Queensland branded version of “the Lott,” the national lottery system run by Tatts Group, is known as the Golden Casket Lottery Corporation. While it was originally operated by the state government, Tatts took over as of 2007, and today offers a wide variety of games ranging from local jackpots such as Gold Lotto to national contests including Oz Lotto and Powerball.

    As we mentioned earlier, racing also has a very long history in the state. Racing Queensland oversees all types of races here, ranging from thoroughbreds to harness racing and greyhound racing as well. Brisbane and the Gold Coast host some of Australia’s biggest horse races, including the $1.5 million Stradbroke Handicap every June at Eagle Farm Racecourse.

    Online Gambling Partially Regulated

    One of the more interesting aspects of Australian gaming is the fact that some online options are permitted by federal and state governments, while others cannot be offered at all. Licensed bookmakers are able to offer bets on sports not only through retail shops, but also at their websites. Brands such as William Hill, Unibet, Ladbrooks, Sportsbet, and Betfair are just some of the many that are licensed by the federal government.

    The online offerings are subjected to some slight restrictions, however. While most options are available by any method punters like, in-play bets – those on odds that are changing based on the events occurring in the middle of a match or game – are only offered by phone or in person. Some firms have come up with clever workarounds for this, allowing for bettors to place these wagers using their mobiles simply by utilize some of the “phone” functions, essentially allowing in-play betting over the web. However, it is likely that the government will close this loophole in the near future.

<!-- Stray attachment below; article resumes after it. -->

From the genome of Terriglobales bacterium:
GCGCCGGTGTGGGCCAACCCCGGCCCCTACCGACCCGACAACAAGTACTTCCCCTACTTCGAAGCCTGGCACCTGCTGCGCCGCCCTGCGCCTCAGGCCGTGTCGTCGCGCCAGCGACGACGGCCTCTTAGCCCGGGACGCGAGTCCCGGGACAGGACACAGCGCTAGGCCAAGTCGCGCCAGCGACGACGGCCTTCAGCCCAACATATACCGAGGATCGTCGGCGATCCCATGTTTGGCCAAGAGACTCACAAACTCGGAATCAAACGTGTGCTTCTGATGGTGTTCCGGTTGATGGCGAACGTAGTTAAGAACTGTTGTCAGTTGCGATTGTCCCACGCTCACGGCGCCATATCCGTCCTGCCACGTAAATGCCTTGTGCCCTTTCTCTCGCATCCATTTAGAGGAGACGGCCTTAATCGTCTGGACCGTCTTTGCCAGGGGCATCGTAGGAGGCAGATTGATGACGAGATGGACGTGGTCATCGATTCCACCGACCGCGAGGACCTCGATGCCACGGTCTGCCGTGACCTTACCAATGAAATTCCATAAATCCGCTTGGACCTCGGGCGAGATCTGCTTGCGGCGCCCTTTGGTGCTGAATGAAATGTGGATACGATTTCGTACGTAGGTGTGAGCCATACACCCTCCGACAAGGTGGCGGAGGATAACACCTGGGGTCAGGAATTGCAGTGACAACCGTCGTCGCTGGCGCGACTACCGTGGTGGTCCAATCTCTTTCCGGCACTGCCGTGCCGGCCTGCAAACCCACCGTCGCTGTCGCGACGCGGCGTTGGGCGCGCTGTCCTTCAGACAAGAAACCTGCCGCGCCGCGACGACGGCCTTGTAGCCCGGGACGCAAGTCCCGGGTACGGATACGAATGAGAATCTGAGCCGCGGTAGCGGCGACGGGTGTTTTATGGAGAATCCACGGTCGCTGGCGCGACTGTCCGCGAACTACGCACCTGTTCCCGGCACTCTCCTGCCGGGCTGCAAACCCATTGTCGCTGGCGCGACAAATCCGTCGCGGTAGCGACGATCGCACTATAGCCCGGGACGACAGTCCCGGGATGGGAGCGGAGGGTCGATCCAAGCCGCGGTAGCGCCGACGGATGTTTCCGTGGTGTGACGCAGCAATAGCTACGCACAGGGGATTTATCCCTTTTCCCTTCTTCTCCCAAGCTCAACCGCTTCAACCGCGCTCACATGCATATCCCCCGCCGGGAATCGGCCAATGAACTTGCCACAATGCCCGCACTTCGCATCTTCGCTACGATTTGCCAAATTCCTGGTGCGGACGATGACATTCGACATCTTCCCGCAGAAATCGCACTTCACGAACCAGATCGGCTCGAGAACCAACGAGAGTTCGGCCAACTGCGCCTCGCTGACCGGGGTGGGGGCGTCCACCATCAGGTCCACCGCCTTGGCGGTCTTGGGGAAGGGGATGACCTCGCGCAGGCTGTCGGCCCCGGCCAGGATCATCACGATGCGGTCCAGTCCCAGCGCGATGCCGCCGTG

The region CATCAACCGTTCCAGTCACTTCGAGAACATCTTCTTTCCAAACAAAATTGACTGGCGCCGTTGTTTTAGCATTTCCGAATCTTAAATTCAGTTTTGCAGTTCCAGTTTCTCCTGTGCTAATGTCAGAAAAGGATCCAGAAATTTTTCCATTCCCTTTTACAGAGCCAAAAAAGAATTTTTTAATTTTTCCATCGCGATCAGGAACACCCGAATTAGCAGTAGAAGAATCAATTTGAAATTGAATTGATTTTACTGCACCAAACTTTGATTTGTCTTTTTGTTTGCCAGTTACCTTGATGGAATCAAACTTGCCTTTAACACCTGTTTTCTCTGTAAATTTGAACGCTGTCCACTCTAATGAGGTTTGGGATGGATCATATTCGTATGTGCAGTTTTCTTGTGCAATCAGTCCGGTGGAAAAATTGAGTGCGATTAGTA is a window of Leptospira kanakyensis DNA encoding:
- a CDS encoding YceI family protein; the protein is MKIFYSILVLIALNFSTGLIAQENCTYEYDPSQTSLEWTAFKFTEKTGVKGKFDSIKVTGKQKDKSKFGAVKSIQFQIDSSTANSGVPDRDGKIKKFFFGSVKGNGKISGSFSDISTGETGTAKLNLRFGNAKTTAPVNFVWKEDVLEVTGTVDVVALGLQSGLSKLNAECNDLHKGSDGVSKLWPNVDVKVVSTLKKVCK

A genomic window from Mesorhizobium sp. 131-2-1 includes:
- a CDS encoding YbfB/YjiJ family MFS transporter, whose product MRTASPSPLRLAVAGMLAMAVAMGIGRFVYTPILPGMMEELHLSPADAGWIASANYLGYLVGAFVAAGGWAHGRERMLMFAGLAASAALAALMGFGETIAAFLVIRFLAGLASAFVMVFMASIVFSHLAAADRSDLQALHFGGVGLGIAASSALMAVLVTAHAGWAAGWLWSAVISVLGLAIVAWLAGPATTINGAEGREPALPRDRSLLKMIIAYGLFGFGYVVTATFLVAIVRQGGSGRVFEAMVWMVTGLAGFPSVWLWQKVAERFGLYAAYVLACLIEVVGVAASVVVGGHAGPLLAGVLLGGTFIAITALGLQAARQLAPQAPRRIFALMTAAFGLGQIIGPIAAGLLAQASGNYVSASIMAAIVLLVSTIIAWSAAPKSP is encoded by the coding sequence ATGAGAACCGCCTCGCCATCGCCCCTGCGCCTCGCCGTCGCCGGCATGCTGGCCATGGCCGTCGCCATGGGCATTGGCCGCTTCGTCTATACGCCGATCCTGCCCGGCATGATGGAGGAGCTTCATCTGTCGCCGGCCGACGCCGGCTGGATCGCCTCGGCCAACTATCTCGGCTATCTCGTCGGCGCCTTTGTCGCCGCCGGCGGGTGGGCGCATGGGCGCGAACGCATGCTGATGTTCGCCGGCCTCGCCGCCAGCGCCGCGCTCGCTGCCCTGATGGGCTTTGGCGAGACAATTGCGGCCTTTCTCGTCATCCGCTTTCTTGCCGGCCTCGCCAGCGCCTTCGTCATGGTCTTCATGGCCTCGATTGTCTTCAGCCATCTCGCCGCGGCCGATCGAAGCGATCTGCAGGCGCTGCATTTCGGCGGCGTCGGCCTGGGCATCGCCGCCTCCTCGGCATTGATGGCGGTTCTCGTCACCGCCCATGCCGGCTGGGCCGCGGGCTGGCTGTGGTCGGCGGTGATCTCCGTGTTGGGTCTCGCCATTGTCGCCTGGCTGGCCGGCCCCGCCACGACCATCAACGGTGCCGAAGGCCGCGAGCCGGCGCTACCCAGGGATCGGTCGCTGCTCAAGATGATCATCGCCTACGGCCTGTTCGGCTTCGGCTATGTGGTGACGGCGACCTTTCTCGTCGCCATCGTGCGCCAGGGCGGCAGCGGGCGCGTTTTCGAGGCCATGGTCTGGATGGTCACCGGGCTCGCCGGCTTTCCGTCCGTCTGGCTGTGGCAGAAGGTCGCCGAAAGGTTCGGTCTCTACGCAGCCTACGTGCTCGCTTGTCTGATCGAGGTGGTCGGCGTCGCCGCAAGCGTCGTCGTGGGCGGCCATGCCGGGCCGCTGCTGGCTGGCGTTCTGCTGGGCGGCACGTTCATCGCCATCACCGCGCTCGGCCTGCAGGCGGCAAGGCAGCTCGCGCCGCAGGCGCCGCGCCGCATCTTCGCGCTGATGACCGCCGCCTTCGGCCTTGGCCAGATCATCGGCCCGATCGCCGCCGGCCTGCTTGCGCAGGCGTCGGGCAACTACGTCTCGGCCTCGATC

Other than the sale of some lottery tickets, however, there are no other online gambling options available in a regulated formats in Queensland or anywhere else in the country. This is due to the 2001 Interactive Gambling Act, which governs all interactive gaming throughout the nation. The bill made it illegal to offer real money gambling to Australians, whether a company is based in Australia or overseas. However, it doesn’t make it an offence to simply play on these sites, meaning individuals can participate on foreign sites without being worried about breaking the law.

    The Australian government has also had difficulty in enforcing the ban against foreign companies. To this day, countless groups allow Australians to take part in their games, happily regarding the country as a grey market: one in which there may not be a path to licensing, but where they feel they can operate freely. These include some of the biggest casino and poker operators in the world, making it possible to play on a great number of reputable and trustworthy sites.

    Interacting Gambling Review Could Trigger Change

    For some time now, many lawmakers and industry insiders have agreed that the Interactive Gambling Act has outlived its usefulness, and that it is time to upgrade the law to deal with the modern form of the gaming industry. A review was finally ordered in 2015, and in 2016, the government accepted most of the recommendations made in the report, which was put together by former NSW Premier Barry O’Farrell.